With a focus on culture, politics and identity,Mandem offers an online space for young men of colour to express themselves through music, film and the written word. We found out more fromfounder Elias Williams, who set up the platform during his studies at University of Bristol
TBM: Why did you create Mandem? EW: I felt a need to respond to the lack of diversity in the media industries, and I had a strong desire to engage more young people in thinking critically about race, class and gender. I also saw a great importance in men of colour having a space to express their emotions creatively and constructively, while also tackling the negative stereotyping and media coverage that black and Asian males have been prone to over the years. The response has been overwhelmingly positive! People of all genders, classes and ethnicities engage with our content and come to our events. I hope the platform has encouraged many young people to think more deeply about the society we live in today and, from what I hear, it has, so I’m very grateful. There hasn’t really been much resistance but there have been a few words of caution with regards to the subjects that we tackle – a couple of years ago we held an event at Arnolfini titled ‘Do Mandem Need Feminism?’ There were definitely a few eyes turned at that one! But people were only asking that we approach the subject respectfully, and I believe we did in the end. There was a lot of positive feedback about the event, but we all still have a lot to learn.
What do you think of the PressPad initiative set up to help stamp out elitism in journalism and help aspiring journalists into the profession?It sounds like a great initiative. It makes me feel uncomfortable that so many people high up in the media went to Oxford or Cambridge University – or came from very privileged backgrounds. Initiatives like PressPad can hopefully make journalism a far more representative industry.
What are your thoughts on the lack of black students studying history? I find it a little embarrassing to be honest. I don’t blame black students, but it saddens me that so many are put off by the idea of studying history because of either how irrelevant or Eurocentric the subject matter on offer is. I encourage black students to study history at university so that they can have a role in changing the curriculum. Most black students have a choice between slavery or the civil rights movement when it comes to studying ‘black history’ – if more module options were on offer, such as precolonial African history or the role of the Moors in Spain, perhaps more black students would be interested.
I encourage black students to study history at university so that they can have a role in changing the curriculum
Do you think Olivette Otele being made the University of Bristol’s professor of the history of slavery will have an inspiring impact? You’d hope so but it’s a deep-rooted problem that won’t be solved overnight. Many people in this country still get deeply offended if you mention anything negative about the British Empire or Winston Churchill. History is profoundly complicated and it’s not about labelling empires or figures as good or bad – it’s about gaining a better understanding of the whole picture. Otele’s work is crucial for that very reason. She provides us with a much wider understanding of black history, so I’m sure her presence at Bristol and her successful career will inspire many young black students to pursue history.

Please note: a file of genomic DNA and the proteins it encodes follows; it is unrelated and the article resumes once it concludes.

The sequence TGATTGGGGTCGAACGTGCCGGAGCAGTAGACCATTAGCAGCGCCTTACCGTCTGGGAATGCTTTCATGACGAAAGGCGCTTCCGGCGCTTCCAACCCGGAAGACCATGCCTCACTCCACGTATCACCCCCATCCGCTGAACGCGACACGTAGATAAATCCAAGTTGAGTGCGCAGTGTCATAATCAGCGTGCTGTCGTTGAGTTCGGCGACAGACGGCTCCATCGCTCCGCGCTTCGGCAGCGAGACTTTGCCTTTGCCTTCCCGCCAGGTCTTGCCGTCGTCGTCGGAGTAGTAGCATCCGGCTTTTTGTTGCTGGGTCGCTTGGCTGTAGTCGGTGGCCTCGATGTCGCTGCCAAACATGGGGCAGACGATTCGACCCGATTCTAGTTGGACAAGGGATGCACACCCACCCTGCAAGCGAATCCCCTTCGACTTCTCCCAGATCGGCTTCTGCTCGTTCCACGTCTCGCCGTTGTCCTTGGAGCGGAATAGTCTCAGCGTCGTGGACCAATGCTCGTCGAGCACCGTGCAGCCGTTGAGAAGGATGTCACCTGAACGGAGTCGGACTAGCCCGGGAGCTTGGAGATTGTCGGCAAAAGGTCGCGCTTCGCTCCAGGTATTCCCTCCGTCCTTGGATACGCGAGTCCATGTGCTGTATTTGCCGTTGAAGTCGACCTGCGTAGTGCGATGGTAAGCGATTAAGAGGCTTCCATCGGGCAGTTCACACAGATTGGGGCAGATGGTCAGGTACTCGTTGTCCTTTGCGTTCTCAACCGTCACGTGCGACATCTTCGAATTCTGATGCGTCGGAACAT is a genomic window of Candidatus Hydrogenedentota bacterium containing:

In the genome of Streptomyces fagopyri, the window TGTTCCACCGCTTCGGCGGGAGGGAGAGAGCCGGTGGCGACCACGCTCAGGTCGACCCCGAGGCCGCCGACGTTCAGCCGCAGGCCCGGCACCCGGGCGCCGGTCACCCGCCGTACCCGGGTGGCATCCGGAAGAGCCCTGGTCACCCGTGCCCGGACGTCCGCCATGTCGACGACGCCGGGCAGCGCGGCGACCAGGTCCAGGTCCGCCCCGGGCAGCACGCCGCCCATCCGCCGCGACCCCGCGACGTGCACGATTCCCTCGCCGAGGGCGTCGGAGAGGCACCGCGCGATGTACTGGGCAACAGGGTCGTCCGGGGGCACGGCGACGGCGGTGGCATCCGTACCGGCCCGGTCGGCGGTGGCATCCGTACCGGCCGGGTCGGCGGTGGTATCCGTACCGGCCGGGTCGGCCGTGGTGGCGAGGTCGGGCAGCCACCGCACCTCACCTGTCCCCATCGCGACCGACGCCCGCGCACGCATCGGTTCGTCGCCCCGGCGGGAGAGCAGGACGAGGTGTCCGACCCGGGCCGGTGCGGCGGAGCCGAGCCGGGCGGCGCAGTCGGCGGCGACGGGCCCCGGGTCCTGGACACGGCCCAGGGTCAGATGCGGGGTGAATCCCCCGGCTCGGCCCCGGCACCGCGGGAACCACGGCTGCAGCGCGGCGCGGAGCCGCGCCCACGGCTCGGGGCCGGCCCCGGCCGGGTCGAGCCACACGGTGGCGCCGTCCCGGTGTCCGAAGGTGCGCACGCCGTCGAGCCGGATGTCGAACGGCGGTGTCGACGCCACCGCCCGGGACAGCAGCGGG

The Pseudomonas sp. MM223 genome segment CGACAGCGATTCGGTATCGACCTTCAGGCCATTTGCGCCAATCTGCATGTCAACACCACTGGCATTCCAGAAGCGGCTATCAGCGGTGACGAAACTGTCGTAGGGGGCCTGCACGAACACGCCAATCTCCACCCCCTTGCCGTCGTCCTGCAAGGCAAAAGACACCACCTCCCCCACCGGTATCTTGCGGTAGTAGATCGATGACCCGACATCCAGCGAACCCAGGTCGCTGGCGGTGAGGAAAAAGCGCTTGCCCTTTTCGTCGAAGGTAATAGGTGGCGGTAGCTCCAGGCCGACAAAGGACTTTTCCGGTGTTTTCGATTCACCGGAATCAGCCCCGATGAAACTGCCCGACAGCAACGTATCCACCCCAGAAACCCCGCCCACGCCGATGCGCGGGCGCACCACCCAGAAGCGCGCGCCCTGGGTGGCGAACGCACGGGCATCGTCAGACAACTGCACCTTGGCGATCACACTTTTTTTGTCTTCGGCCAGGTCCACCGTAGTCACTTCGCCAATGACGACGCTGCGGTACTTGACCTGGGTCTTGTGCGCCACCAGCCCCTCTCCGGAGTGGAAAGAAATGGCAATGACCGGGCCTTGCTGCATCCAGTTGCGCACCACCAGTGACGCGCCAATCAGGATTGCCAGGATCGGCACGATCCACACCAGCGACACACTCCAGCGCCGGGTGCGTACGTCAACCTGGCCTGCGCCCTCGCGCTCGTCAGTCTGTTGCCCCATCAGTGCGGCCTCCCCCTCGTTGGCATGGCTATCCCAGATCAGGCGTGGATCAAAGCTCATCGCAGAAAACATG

History is profoundly complicated and it’s not about labelling empires or figures as good or bad
How would you describe your own experience at University of Bristol? I was only there for a year to complete my MA so by no means did I have the full experience. But I was there long enough to understand how isolating studying there can feel for people from a working-class background or people of colour. UoB has a very high intake of private school students, and there aren’t many black students there. I’m lucky in the sense that my personality enables me to get on with a wide range of people. I went to state school but I was friends with a few private school kids growing up, so I realise they’re not from a different planet, they’re just exposed to different things.
What, does it seem to you, are the big concerns of young men of colour in Bristol today? In Bristol, and across the UK, men of colour often have to be more cautious than other demographics in their interactions with the police, due to a history of negative racialisations and police brutality. But beyond that, I think young men of colour just want to feel human – and not to feel like they’re a threat to society because of the media’s obsession with the minuscule percentage that are involved in inner-city crime or terrorism.
What events does Mandem have coming up? We have a really exciting event coming up at the Barbican in London on 12 March. Make the journey from Bristol if you can! It will be an interesting exploration of black British masculinity as it relates to grime music. In Bristol we have an exciting event coming up in collaboration with Cables & Cameras on 6 June to look out for.